Rick and Morty Finally Atone for Appearing in ‘Space Jam 2’
Of all the intergalactic crimes the titular characters of Rick and Morty have committed through seven and a half seasons, the worst one of all came when they were accessories to the murder of Michael Jordan’s movie legacy.
Cross-promotional spoilers ahead for anyone who hasn’t yet seen tonight’s episode of Rick and Morty, “Rickfending Your Mort,” wherein the central spacetime traversing duo found themselves caught in a clip-show-turned-courtroom-drama. In an appropriately meta montage of bite-sized adventures (or non-adventures, depending on how Rick graded the punch cards), Rick and Morty tore through the source material for most of the pre-season promo video as well as the Season Seven intro sequence, once again playfully prodding the canon-keepers, wiki-writers and “observers” who dissect every frame of every episode, teaser and social media post in order to police continuity. Replete with in-universe deep cuts and metatextual jabs at the meme culture surrounding the show, “Rickfending Your Mort” demonstrated that, much like Rick and Morty themselves, the writers keep receipts.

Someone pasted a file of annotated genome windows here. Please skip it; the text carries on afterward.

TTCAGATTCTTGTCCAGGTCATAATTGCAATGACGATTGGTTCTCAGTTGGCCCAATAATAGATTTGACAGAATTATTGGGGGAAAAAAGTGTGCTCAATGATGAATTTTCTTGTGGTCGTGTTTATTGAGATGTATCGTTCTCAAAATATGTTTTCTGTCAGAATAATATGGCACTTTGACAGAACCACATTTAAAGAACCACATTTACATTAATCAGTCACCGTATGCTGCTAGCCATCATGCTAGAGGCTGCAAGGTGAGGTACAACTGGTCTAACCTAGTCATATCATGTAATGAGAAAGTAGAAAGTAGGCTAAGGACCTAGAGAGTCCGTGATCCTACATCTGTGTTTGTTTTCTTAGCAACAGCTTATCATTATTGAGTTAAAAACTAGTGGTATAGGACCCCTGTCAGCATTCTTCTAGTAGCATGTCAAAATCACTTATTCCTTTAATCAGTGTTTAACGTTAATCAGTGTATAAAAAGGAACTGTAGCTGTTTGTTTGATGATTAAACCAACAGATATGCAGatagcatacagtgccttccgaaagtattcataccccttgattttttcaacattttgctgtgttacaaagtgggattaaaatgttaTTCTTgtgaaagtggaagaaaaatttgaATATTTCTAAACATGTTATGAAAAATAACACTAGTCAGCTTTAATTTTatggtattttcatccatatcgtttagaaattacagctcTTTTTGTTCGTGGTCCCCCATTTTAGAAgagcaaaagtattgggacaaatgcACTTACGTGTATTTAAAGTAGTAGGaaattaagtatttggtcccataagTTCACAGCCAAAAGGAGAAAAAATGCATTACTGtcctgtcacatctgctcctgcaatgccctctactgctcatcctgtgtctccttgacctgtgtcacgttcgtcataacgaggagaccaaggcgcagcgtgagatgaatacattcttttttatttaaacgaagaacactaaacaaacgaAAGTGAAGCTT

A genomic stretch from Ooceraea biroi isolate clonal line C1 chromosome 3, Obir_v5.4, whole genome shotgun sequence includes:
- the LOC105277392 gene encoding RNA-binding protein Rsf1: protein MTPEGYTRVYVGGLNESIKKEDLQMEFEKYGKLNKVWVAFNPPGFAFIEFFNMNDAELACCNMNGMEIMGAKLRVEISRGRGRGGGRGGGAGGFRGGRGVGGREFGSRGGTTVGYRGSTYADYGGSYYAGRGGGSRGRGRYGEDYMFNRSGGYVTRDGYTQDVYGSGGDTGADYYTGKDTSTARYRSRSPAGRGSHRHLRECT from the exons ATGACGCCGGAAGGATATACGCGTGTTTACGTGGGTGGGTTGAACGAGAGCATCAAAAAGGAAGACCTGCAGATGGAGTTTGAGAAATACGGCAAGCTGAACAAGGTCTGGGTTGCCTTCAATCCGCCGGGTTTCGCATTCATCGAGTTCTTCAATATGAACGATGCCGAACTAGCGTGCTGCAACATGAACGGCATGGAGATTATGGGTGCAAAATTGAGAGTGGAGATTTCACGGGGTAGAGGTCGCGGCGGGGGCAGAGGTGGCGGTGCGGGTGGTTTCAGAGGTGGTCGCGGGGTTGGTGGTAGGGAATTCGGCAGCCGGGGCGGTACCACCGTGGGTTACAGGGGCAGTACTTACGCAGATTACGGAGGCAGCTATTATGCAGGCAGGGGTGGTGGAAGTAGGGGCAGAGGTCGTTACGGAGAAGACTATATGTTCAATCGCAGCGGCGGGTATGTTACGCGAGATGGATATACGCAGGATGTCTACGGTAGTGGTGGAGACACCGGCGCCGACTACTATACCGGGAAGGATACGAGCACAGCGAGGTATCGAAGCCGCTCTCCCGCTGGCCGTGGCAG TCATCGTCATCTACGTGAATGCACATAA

However, the biggest loose end tied up in tonight’s Rick and Morty episode doesn’t come from an earlier season. In the first canonical acknowledgement of the show’s most shameful crossover, we finally found out what happened to the versions of Rick and Morty who appeared in the awful, unwatchable and irredeemable Space Jam 2 — though it was Rick C-137 and Morty Prime who stood trial in “Rickfending Your Mort,” the Space Jam variants pled guilty and got the death sentence.
Even for a movie as mundane and uninspired as Space Jam 2, the cameo from Rick and Morty was especially insipid — the smartest man in the Central Finite Curve somehow couldn’t find a funnier way to describe Taz, the Tasmanian Devil than “your badger thing,” and Morty’s clunky lamentation of, “I’ll never erase what I saw from my brain” rings hollow considering how many times we know Morty has had to bury his own corpse. What could Taz possibly summon to scar Morty for life? Did he cross-dress as Jessica? Does Taz have two Giant Incest Babies?
Well, according to tonight’s episode, the Space Jam 2 cameo itself proved to be the most inescapable trauma, as a piece of evidence used in the trial of Rick and Morty for the killing of an Observer seemingly showed a pattern of murderous behavior. Late in the court proceedings, Rick claims that he and his sidekick don’t murder for fun, prompting the prosecution to play a clip of Rick triumphantly returning from the dimension where he and Morty agreed to a soulless crossover with the slain corpses of the two movie stars, telling Morty of his successful hunt, “They welcomed death! They wanted out, Morty!”
Funny enough, that’s also how the critics felt about Space Jam 2.